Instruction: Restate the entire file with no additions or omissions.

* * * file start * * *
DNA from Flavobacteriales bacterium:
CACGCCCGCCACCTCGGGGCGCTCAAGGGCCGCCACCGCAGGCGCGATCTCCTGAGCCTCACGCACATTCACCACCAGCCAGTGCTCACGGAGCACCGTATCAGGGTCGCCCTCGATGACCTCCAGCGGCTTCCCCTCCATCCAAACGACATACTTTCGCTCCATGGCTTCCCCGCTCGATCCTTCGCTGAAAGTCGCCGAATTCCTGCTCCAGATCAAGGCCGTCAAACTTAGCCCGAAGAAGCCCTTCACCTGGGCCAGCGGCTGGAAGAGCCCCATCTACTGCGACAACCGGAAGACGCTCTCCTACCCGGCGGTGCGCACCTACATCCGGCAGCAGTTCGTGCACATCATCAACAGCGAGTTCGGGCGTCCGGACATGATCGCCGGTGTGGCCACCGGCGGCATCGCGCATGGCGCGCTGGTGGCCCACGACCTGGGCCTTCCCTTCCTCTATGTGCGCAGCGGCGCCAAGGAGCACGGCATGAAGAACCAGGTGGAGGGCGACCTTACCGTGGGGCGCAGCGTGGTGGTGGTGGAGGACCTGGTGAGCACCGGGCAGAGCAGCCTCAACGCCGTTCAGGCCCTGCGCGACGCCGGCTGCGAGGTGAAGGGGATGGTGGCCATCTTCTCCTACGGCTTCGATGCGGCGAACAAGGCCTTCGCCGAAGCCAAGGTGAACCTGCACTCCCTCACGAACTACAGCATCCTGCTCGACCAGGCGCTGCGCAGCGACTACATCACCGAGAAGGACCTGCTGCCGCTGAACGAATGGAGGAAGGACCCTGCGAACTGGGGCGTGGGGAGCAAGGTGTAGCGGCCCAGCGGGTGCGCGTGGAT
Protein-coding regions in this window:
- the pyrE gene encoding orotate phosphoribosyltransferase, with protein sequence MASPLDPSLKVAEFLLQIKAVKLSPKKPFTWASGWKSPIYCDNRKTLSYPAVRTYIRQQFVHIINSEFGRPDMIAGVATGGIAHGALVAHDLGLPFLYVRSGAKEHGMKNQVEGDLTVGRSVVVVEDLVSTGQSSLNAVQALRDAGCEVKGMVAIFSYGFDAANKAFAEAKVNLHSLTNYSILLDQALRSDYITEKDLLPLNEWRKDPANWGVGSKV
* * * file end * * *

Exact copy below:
DNA from Flavobacteriales bacterium:
CACGCCCGCCACCTCGGGGCGCTCAAGGGCCGCCACCGCAGGCGCGATCTCCTGAGCCTCACGCACATTCACCACCAGCCAGTGCTCACGGAGCACCGTATCAGGGTCGCCCTCGATGACCTCCAGCGGCTTCCCCTCCATCCAAACGACATACTTTCGCTCCATGGCTTCCCCGCTCGATCCTTCGCTGAAAGTCGCCGAATTCCTGCTCCAGATCAAGGCCGTCAAACTTAGCCCGAAGAAGCCCTTCACCTGGGCCAGCGGCTGGAAGAGCCCCATCTACTGCGACAACCGGAAGACGCTCTCCTACCCGGCGGTGCGCACCTACATCCGGCAGCAGTTCGTGCACATCATCAACAGCGAGTTCGGGCGTCCGGACATGATCGCCGGTGTGGCCACCGGCGGCATCGCGCATGGCGCGCTGGTGGCCCACGACCTGGGCCTTCCCTTCCTCTATGTGCGCAGCGGCGCCAAGGAGCACGGCATGAAGAACCAGGTGGAGGGCGACCTTACCGTGGGGCGCAGCGTGGTGGTGGTGGAGGACCTGGTGAGCACCGGGCAGAGCAGCCTCAACGCCGTTCAGGCCCTGCGCGACGCCGGCTGCGAGGTGAAGGGGATGGTGGCCATCTTCTCCTACGGCTTCGATGCGGCGAACAAGGCCTTCGCCGAAGCCAAGGTGAACCTGCACTCCCTCACGAACTACAGCATCCTGCTCGACCAGGCGCTGCGCAGCGACTACATCACCGAGAAGGACCTGCTGCCGCTGAACGAATGGAGGAAGGACCCTGCGAACTGGGGCGTGGGGAGCAAGGTGTAGCGGCCCAGCGGGTGCGCGTGGAT
Protein-coding regions in this window:
- the pyrE gene encoding orotate phosphoribosyltransferase, with protein sequence MASPLDPSLKVAEFLLQIKAVKLSPKKPFTWASGWKSPIYCDNRKTLSYPAVRTYIRQQFVHIINSEFGRPDMIAGVATGGIAHGALVAHDLGLPFLYVRSGAKEHGMKNQVEGDLTVGRSVVVVEDLVSTGQSSLNAVQALRDAGCEVKGMVAIFSYGFDAANKAFAEAKVNLHSLTNYSILLDQALRSDYITEKDLLPLNEWRKDPANWGVGSKV